Jeep Grand Cherokee Model Overview
About the Jeep Grand Cherokee
Welcome back, Jeep fans - your Grand Cherokee off-road pro has finally arrived with the upscale feel, fuel-efficient power, car-like grace and elbow room you so dearly craved out of previous generations. The 2011 overhaul improved on nearly everything about this family-fun-size outdoor warrior, bringing it once again to the top of the shopping list.
Although the JGC still seats just 5, the 2011 edition finally offers ample room for fully grown folk in the rear. The new baseline engine takes charge of any path - beaten or otherwise - with 290 horses raging out of the 3.6-liter V6, and it will go the distance on 16 mpg city/22 highway in four-wheel drive (4WD). A new fully independent suspension softens the ride, while the quiet and elegant cabin invites riders to explore worlds unknown and bring something back in the improved cargo area.
Whether you opt for the Laredo, Limited or Overland flavor, each offers a 5-speed automatic transmission and rear-wheel drive (RWD) by default with several advanced 4WD options - all of which are available in any flavor except for the Overland-exclusive Quadra-Lift air suspension. Otherwise you can get a standard four-wheel-drive experience with Quadra-Trac I, opt up for the Quadra-Trac II for selectable terrain options and hill controls, or control every bit of power on every wheel with Quadra-Drive II.
Towing up to 7,400 pounds is no problem for the JGC when properly equipped, and that "proper equipment" starts with the optional 360-hp 5.7-liter V8. Although you lose about 3 miles on every gallon compared to the V6, the additional gears below and above the usual 5 for this engine definitely put the "utility" in Sport Utility Vehicle.
Standard equipment includes 17-inch alloy wheels, automatic headlights, fog lights, cruise control, keyless ignition, dual-zone air conditioning, power driver seat, tilt-and-telescoping leather-wrapped steering wheel and a 6-speaker system with satellite radio, auxiliary audio jack and CD player - but you will have to ante up for the Security and Convenience option package for USB, iPod and Bluetooth connectivity, among other things. Also available for the Laredo are a back-up camera, power passenger seat, leather upholstery and a serious radio upgrade with touchscreen.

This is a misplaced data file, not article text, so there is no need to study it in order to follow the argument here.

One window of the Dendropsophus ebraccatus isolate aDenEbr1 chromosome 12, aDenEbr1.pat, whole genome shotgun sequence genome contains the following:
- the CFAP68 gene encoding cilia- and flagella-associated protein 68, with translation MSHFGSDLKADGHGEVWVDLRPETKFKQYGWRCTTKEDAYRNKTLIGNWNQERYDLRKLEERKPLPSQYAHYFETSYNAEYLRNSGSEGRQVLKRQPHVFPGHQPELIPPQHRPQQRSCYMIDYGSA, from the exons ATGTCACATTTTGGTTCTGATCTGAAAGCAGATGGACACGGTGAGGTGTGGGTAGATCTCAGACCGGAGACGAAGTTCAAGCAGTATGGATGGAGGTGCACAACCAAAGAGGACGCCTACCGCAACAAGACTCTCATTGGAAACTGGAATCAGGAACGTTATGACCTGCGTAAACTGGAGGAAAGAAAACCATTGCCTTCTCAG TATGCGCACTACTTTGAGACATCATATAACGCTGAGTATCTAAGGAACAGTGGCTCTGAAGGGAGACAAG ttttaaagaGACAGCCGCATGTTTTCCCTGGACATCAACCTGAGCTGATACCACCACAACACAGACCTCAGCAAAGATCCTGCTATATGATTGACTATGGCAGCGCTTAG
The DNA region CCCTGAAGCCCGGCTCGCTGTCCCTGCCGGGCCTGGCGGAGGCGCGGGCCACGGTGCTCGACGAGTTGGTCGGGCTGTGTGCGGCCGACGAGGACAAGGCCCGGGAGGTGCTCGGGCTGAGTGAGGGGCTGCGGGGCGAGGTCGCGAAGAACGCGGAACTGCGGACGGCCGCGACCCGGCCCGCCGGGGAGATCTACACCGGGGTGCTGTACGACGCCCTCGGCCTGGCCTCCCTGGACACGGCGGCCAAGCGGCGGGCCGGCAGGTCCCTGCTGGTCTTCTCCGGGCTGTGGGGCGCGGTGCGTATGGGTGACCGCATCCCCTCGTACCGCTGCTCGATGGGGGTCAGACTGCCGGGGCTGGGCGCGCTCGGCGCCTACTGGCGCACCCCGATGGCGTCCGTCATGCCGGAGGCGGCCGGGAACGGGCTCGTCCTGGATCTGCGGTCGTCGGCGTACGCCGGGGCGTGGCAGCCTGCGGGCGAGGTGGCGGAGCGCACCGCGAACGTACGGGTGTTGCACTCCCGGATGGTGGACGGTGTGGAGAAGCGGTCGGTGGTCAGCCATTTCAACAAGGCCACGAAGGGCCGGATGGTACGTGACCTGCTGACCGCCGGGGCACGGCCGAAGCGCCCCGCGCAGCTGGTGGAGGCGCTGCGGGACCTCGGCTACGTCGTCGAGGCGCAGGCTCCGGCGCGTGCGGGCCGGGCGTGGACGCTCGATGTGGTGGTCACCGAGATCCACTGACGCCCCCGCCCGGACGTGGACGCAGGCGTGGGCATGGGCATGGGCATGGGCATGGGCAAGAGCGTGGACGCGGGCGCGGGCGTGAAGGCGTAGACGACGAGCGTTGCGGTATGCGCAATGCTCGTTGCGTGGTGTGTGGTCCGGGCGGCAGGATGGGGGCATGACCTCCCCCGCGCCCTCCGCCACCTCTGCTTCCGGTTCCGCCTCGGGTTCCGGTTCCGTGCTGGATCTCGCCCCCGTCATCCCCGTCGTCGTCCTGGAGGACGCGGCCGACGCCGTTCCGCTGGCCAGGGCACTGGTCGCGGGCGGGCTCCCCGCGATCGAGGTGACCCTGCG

The Limited, however, gains all the Laredo's optional equipment plus 18-inch wheels, bi-xenon headlights, rear parking sensors, automatic wipers, auto-dimming mirrors, dual-pane panoramic sunroof, dual-zone automatic climate control, driver memory functions, heated seats all around and a leather-wrapped shift knob.
Options include powered tailgate and steering-wheel adjustment plus a heated steering wheel, ventilated front seats, navigation system, real-time traffic, 30GB of storage for your driving tunes and big 20-inch wheels. The Overland gets all that plus special wood-and-leather interior touches and the option of a Sirius Backseat TV entertainment system with a normal sunroof.
In terms of promised features, space and power, the 2011 Jeep Grand Cherokee breathes new life into the nameplate and sets it up to be a real contender. Unfortunately it looks like this Jeep is just like every other - you could get lucky, or you could end up in the repair shop for weeks on end trying to figure out a phantom issue. Even the Overland is not exempt from the odd problems cropping up in everything from the radio to the transmission, including most commonly the key fob and suspension.
Perhaps the 2012 will address those issues along with the exciting re-introduction of the ultra-powerful SRT8. So far they say the new engine brings it from 0 to 60 in just 4.8 seconds - if that's true, the Jeep Grand Cherokee just might redefine "muscle car."
The Ford Explorer started a revolution, and the Grand Cherokee was Jeep's quick response to the new demand for a family-size urban sport utility. Although its Cherokee was still selling well at the time, Jeep wanted to offer something that was still nimble on-road and off, but with an urban style and more comforts for the modern family than the standard Cherokee could offer.
The Grand Cherokee has since become one of the top-selling SUVs and even at its birth gained a significant market share due to certain design aspects that put it well ahead of its time. Only recently have other automakers made the move to a unibody chassis for their SUV lineup, but the Grand Cherokee was born that way, immediately benefitting from car-like handling, entry and safety.
The Grand Cherokee then continued to lead the curve with its advanced four-wheel-drive (4WD) technology and generous features, but fell from grace toward its third generation as the competition continued to offer more room for legs and cargo on top of setbacks from poor reliability and a low-budget look and feel.
The first Grand Cherokee debuted for 1993, just 2 short years after Ford's Explorer, and already came equipped with a driver-side airbag and 4-wheel ABS. The base model, Laredo and Limited all used a 5-speed manual transmission by default for the standard 190-hp 4-liter V6 engine with three distinct 4WD systems. Two-wheel-drive options became available later that year, along with the upscale one-year-wonder Grand Wagoneer powered by a 220-hp 5.2-liter V8.
The base model was renamed to SE the following year, and the V8 carried on as an optional engine with the 4-speed automatic transmission only. The '95 Grand Cherokee only came in SE and Limited flavors with a Laredo option package for the SE, but the manual transmission was dropped for good. A flip-up window joined the one-piece standard liftgate for '95 as well, and the V8 gained some torque in a tweak.
Until the final year of its first generation in 1998, the Grand Cherokee gained only in safety and a few creature comforts, including cruise control switches in the steering wheel, all-disc brakes and a passenger-side airbag. A few models came and went, such as the Limited-based '95-'97 Orvis and the '97 and '98 TSi. For its grand finale before the '99 overhaul, Jeep released a 5.9 Limited Grand Cherokee powered by a giant 245-hp 5.9-liter V8, which could only be mated with the automatic transmission and Quadra-Trac permanently engaged 4WD - but it too was short lived and would be discontinued for the incoming generation.